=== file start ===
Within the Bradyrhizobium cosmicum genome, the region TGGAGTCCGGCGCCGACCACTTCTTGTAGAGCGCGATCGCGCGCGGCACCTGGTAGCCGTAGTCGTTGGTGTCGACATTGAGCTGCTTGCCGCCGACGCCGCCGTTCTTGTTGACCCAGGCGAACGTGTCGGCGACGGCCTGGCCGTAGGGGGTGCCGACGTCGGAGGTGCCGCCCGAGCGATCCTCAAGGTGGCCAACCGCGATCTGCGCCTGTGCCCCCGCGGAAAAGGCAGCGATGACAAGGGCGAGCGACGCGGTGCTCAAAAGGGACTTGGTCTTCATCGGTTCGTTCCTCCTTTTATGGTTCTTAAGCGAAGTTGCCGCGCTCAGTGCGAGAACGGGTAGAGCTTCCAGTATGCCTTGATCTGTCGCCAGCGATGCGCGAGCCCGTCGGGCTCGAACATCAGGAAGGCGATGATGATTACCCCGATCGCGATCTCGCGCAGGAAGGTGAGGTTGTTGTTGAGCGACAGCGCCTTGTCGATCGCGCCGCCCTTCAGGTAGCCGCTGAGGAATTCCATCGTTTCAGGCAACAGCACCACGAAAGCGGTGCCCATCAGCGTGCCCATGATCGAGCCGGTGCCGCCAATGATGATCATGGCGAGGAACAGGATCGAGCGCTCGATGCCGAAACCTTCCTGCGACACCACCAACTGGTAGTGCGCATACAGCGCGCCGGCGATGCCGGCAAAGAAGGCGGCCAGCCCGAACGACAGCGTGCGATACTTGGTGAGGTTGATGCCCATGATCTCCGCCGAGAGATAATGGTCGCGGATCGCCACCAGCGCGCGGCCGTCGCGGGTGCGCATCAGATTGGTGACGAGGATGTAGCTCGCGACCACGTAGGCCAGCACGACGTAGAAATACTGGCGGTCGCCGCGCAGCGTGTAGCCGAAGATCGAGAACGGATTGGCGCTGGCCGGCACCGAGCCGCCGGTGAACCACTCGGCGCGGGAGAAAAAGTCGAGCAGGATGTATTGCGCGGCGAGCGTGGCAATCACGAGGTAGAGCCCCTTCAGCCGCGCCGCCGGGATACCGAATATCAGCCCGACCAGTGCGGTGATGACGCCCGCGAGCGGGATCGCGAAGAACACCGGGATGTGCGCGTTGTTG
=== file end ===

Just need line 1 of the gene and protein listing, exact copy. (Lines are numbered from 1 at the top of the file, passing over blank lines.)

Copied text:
Within the Bradyrhizobium cosmicum genome, the region TGGAGTCCGGCGCCGACCACTTCTTGTAGAGCGCGATCGCGCGCGGCACCTGGTAGCCGTAGTCGTTGGTGTCGACATTGAGCTGCTTGCCGCCGACGCCGCCGTTCTTGTTGACCCAGGCGAACGTGTCGGCGACGGCCTGGCCGTAGGGGGTGCCGACGTCGGAGGTGCCGCCCGAGCGATCCTCAAGGTGGCCAACCGCGATCTGCGCCTGTGCCCCCGCGGAAAAGGCAGCGATGACAAGGGCGAGCGACGCGGTGCTCAAAAGGGACTTGGTCTTCATCGGTTCGTTCCTCCTTTTATGGTTCTTAAGCGAAGTTGCCGCGCTCAGTGCGAGAACGGGTAGAGCTTCCAGTATGCCTTGATCTGTCGCCAGCGATGCGCGAGCCCGTCGGGCTCGAACATCAGGAAGGCGATGATGATTACCCCGATCGCGATCTCGCGCAGGAAGGTGAGGTTGTTGTTGAGCGACAGCGCCTTGTCGATCGCGCCGCCCTTCAGGTAGCCGCTGAGGAATTCCATCGTTTCAGGCAACAGCACCACGAAAGCGGTGCCCATCAGCGTGCCCATGATCGAGCCGGTGCCGCCAATGATGATCATGGCGAGGAACAGGATCGAGCGCTCGATGCCGAAACCTTCCTGCGACACCACCAACTGGTAGTGCGCATACAGCGCGCCGGCGATGCCGGCAAAGAAGGCGGCCAGCCCGAACGACAGCGTGCGATACTTGGTGAGGTTGATGCCCATGATCTCCGCCGAGAGATAATGGTCGCGGATCGCCACCAGCGCGCGGCCGTCGCGGGTGCGCATCAGATTGGTGACGAGGATGTAGCTCGCGACCACGTAGGCCAGCACGACGTAGAAATACTGGCGGTCGCCGCGCAGCGTGTAGCCGAAGATCGAGAACGGATTGGCGCTGGCCGGCACCGAGCCGCCGGTGAACCACTCGGCGCGGGAGAAAAAGTCGAGCAGGATGTATTGCGCGGCGAGCGTGGCAATCACGAGGTAGAGCCCCTTCAGCCGCGCCGCCGGGATACCGAATATCAGCCCGACCAGTGCGGTGATGACGCCCGCGAGCGGGATCGCGAAGAACACCGGGATGTGCGCGTTGTTG